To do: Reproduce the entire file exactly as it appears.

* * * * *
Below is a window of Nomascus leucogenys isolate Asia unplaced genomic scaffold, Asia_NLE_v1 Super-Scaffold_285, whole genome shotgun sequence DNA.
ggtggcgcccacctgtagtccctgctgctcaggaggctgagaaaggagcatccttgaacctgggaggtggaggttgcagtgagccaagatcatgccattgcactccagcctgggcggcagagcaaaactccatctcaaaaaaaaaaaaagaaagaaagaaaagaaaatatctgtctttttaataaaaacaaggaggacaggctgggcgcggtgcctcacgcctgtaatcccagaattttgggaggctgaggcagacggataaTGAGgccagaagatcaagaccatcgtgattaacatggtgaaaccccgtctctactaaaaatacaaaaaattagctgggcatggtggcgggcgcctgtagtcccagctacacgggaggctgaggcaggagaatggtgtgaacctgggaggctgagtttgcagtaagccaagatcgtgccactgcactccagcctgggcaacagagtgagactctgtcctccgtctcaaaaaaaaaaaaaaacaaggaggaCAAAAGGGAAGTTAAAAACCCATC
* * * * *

Below is a window of Nomascus leucogenys isolate Asia unplaced genomic scaffold, Asia_NLE_v1 Super-Scaffold_285, whole genome shotgun sequence DNA.
ggtggcgcccacctgtagtccctgctgctcaggaggctgagaaaggagcatccttgaacctgggaggtggaggttgcagtgagccaagatcatgccattgcactccagcctgggcggcagagcaaaactccatctcaaaaaaaaaaaaagaaagaaagaaaagaaaatatctgtctttttaataaaaacaaggaggacaggctgggcgcggtgcctcacgcctgtaatcccagaattttgggaggctgaggcagacggataaTGAGgccagaagatcaagaccatcgtgattaacatggtgaaaccccgtctctactaaaaatacaaaaaattagctgggcatggtggcgggcgcctgtagtcccagctacacgggaggctgaggcaggagaatggtgtgaacctgggaggctgagtttgcagtaagccaagatcgtgccactgcactccagcctgggcaacagagtgagactctgtcctccgtctcaaaaaaaaaaaaaaacaaggaggaCAAAAGGGAAGTTAAAAACCCATC